Since it is a fully bloated Windows XP install, an antivirus program is required. Currently, I'm using Microsoft Security Essentials, though AVG, Avira, Avast, or whatever flavor of the month antivirus will do as long as it is updated often. I look for something that won't use too many resources in the background and is free.
Now, with XP comes the ability to embed a website into the desktop. I have used that feature to embed our web-based family calendar into the external LCD monitor frame. The calendar is set to use the whole screen. Our family uses the Windows Live Calendar. It's nothing special, and fits our needs. I do have a small complaint about using this calendar. Whenever the desktop is refreshed, the calendar defaults to the day I started using the calendar and to the Month view. We prefer to use the Agenda view, and if it could refresh to today's date that would be nice. So, until I find some magical code or setting to enable proper views, I adjust the calendar every morning for everyone else. Not perfect, but workable.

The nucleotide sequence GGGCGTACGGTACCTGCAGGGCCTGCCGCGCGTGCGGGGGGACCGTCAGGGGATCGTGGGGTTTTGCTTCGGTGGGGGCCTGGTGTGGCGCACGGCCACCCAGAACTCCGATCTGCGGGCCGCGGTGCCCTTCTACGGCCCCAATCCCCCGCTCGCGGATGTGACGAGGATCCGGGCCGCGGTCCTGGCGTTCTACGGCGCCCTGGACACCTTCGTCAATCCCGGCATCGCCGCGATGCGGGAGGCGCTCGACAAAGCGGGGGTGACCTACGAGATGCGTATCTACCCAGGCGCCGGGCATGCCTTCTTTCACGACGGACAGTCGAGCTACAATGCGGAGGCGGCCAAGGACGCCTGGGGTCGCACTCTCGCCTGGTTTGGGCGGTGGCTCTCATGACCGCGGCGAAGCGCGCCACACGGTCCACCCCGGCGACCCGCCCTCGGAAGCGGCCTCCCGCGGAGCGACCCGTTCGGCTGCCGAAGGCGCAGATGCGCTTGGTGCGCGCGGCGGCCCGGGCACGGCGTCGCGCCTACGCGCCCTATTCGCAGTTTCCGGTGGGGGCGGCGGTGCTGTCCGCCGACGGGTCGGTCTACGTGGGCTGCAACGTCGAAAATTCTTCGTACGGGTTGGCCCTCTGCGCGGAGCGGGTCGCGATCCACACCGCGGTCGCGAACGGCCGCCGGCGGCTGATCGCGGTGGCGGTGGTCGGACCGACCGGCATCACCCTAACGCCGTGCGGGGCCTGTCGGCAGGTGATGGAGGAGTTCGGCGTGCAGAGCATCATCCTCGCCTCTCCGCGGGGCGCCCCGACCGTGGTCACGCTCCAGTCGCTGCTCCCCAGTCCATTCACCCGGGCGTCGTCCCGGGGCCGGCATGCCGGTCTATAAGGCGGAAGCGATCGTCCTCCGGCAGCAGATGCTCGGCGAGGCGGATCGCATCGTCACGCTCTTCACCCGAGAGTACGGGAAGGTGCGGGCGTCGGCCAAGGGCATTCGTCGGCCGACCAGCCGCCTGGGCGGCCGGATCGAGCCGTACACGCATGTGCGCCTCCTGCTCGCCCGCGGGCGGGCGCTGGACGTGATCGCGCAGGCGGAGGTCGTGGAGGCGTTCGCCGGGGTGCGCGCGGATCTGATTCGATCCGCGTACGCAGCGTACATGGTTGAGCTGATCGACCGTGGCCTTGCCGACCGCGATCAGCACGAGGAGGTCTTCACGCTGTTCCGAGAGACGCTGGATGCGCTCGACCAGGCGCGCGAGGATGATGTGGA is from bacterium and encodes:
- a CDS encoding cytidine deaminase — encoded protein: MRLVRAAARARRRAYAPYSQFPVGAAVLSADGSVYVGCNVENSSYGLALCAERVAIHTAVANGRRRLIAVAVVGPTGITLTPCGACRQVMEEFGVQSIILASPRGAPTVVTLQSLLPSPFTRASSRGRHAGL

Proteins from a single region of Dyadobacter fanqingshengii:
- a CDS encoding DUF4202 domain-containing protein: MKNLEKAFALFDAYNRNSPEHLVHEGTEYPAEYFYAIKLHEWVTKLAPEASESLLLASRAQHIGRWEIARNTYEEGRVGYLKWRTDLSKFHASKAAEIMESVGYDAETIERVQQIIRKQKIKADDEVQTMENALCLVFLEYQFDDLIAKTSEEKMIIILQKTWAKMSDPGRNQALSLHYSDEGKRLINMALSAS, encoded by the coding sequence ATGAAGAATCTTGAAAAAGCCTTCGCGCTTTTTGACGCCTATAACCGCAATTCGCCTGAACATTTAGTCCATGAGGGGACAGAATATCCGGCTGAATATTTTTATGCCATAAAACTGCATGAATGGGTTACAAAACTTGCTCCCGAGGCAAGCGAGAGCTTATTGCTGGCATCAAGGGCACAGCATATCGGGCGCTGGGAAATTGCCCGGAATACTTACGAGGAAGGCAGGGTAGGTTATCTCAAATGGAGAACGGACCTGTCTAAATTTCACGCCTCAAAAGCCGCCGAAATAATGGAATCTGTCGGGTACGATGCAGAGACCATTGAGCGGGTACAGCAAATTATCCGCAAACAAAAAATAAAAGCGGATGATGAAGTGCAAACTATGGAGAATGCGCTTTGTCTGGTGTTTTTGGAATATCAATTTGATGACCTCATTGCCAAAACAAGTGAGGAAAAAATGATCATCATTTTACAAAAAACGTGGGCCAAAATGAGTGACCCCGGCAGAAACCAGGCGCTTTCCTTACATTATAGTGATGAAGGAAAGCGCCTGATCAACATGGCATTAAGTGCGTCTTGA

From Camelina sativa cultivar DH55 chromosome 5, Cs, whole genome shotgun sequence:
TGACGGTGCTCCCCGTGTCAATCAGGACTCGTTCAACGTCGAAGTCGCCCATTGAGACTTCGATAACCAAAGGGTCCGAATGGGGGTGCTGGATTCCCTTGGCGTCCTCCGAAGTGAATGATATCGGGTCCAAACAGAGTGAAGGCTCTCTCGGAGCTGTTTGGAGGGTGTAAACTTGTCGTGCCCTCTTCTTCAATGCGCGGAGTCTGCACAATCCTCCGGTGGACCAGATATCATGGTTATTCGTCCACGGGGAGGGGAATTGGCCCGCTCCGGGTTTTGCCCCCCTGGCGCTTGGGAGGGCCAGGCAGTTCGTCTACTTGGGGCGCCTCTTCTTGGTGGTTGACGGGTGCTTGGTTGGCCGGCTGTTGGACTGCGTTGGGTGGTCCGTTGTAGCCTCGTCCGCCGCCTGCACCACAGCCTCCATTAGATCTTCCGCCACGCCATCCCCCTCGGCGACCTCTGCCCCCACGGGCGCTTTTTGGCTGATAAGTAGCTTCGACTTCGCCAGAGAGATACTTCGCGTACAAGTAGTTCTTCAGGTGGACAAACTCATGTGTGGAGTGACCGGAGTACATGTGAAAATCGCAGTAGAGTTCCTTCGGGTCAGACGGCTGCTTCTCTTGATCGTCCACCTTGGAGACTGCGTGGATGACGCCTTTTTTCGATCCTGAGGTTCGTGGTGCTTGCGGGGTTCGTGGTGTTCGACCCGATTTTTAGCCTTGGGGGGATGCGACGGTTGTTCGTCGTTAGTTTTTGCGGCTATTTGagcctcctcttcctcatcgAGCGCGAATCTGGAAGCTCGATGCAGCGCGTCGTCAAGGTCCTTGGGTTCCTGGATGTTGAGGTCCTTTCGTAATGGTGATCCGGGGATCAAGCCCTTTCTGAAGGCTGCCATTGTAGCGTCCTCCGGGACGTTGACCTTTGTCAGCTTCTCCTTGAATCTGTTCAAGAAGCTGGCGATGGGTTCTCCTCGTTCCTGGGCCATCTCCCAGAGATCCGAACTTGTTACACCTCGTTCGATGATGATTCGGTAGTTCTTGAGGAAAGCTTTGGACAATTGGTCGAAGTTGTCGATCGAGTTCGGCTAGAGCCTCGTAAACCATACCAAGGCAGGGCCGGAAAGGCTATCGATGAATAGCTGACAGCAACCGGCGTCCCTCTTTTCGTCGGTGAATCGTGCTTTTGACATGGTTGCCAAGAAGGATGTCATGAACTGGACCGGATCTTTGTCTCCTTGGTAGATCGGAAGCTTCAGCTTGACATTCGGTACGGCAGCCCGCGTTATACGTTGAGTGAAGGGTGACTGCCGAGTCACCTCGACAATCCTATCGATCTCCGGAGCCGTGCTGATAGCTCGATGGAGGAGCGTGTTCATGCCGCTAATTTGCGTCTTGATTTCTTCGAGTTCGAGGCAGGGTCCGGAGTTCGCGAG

For the weather forecast, I decided to use Google Desktop widgets. I picked a couple of them just to see which one works for us. I have also added a moon phase widget and system monitor as well. I use the system monitor to keep an eye on the laptop at a glance. I'm a gauges and dials kind of guy.
Now, the heart of this Digital Picture Frame is the Multi Photo Quotes software. It is located here:
It supports multiple monitors, adds quotes, and works. I could not ask for more. I have been able to configure it to read from a network share, and have added a personal quotes file. The network share is accessible by everyone, so that pictures can be added or removed as needed. I am very pleased with this bit of code. And it is free, though I have drop a donation because I think it is definitely worth it.